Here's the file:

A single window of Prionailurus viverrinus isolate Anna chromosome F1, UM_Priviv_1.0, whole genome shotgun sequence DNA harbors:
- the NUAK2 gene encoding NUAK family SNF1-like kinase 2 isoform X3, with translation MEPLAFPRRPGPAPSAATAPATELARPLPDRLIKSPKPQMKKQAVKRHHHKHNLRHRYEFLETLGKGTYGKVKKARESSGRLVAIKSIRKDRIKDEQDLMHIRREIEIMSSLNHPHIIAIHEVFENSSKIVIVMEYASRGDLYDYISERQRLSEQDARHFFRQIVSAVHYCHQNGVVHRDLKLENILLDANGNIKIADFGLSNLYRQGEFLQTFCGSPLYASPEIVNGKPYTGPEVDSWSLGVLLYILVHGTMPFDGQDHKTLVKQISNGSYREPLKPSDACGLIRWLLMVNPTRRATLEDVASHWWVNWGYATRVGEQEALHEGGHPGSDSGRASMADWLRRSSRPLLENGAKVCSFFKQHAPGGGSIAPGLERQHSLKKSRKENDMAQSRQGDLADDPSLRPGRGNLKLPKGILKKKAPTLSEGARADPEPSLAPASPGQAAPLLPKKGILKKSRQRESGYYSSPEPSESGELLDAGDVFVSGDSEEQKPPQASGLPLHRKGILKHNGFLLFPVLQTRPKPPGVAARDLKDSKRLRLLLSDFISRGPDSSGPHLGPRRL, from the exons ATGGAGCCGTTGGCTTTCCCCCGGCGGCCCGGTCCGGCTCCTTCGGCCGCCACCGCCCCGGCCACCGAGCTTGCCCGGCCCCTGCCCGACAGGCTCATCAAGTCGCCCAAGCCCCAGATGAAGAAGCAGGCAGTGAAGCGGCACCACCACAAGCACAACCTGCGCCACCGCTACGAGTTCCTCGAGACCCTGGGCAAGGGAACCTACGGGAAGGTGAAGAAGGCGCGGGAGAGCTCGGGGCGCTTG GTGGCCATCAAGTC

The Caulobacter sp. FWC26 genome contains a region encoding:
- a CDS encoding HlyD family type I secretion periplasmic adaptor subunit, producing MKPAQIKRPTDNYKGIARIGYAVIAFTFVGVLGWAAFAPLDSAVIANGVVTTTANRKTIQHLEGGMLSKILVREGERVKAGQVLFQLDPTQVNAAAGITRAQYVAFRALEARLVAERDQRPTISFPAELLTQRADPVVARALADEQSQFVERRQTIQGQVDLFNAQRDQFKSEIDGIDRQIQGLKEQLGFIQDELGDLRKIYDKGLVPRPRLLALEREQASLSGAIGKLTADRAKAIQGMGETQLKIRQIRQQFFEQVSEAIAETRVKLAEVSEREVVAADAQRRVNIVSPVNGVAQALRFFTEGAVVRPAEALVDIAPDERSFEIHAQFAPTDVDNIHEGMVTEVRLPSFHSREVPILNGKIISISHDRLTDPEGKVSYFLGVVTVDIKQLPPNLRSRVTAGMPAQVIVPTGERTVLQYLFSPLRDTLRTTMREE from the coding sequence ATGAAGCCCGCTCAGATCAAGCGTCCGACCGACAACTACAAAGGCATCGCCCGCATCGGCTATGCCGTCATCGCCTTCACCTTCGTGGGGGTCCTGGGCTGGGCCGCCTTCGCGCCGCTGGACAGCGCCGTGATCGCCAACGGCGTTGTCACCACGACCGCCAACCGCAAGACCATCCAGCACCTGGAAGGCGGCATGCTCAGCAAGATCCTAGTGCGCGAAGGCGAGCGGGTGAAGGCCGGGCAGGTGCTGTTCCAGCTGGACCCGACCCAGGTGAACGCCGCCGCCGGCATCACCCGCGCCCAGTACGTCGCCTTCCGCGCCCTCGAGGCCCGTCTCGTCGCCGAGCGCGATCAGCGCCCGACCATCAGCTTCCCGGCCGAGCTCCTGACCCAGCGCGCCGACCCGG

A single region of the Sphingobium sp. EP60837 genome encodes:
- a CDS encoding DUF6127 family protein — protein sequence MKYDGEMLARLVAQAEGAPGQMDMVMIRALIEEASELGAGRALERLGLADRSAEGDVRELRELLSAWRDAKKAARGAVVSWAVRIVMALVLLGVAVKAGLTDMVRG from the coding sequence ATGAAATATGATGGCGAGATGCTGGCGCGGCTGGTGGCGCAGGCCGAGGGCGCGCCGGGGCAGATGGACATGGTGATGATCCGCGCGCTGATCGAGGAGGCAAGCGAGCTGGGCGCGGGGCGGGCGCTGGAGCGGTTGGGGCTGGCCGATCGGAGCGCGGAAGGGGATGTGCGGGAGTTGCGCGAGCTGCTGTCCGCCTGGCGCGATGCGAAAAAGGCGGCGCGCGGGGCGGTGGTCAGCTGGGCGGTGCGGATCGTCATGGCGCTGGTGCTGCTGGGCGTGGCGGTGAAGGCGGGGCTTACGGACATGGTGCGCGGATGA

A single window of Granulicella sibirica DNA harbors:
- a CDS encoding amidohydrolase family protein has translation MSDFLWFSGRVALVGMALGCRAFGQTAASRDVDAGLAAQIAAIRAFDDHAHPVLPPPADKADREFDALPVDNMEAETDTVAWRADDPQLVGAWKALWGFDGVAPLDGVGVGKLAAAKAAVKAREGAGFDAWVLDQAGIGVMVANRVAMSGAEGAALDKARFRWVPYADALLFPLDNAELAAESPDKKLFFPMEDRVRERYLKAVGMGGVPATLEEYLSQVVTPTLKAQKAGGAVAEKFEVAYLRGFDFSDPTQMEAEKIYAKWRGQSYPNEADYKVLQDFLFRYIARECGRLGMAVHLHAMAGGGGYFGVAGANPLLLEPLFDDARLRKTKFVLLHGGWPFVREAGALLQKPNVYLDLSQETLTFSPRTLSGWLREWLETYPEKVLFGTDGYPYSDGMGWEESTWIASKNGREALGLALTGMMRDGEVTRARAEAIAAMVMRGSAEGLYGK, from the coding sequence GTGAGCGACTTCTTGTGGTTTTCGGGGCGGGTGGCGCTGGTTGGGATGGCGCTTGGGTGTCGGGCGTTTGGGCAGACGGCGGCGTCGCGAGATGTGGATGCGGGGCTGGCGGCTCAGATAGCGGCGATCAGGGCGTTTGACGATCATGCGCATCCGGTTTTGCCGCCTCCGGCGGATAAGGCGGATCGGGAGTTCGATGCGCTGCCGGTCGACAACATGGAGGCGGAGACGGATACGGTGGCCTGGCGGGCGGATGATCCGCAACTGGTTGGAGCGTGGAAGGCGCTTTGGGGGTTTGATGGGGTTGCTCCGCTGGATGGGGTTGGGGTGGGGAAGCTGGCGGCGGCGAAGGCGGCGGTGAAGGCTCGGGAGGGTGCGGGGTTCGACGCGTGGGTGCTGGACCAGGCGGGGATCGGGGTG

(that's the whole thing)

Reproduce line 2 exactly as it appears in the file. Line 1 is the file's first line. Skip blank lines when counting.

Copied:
- the NUAK2 gene encoding NUAK family SNF1-like kinase 2 isoform X3, with translation MEPLAFPRRPGPAPSAATAPATELARPLPDRLIKSPKPQMKKQAVKRHHHKHNLRHRYEFLETLGKGTYGKVKKARESSGRLVAIKSIRKDRIKDEQDLMHIRREIEIMSSLNHPHIIAIHEVFENSSKIVIVMEYASRGDLYDYISERQRLSEQDARHFFRQIVSAVHYCHQNGVVHRDLKLENILLDANGNIKIADFGLSNLYRQGEFLQTFCGSPLYASPEIVNGKPYTGPEVDSWSLGVLLYILVHGTMPFDGQDHKTLVKQISNGSYREPLKPSDACGLIRWLLMVNPTRRATLEDVASHWWVNWGYATRVGEQEALHEGGHPGSDSGRASMADWLRRSSRPLLENGAKVCSFFKQHAPGGGSIAPGLERQHSLKKSRKENDMAQSRQGDLADDPSLRPGRGNLKLPKGILKKKAPTLSEGARADPEPSLAPASPGQAAPLLPKKGILKKSRQRESGYYSSPEPSESGELLDAGDVFVSGDSEEQKPPQASGLPLHRKGILKHNGFLLFPVLQTRPKPPGVAARDLKDSKRLRLLLSDFISRGPDSSGPHLGPRRL, from the exons ATGGAGCCGTTGGCTTTCCCCCGGCGGCCCGGTCCGGCTCCTTCGGCCGCCACCGCCCCGGCCACCGAGCTTGCCCGGCCCCTGCCCGACAGGCTCATCAAGTCGCCCAAGCCCCAGATGAAGAAGCAGGCAGTGAAGCGGCACCACCACAAGCACAACCTGCGCCACCGCTACGAGTTCCTCGAGACCCTGGGCAAGGGAACCTACGGGAAGGTGAAGAAGGCGCGGGAGAGCTCGGGGCGCTTG GTGGCCATCAAGTC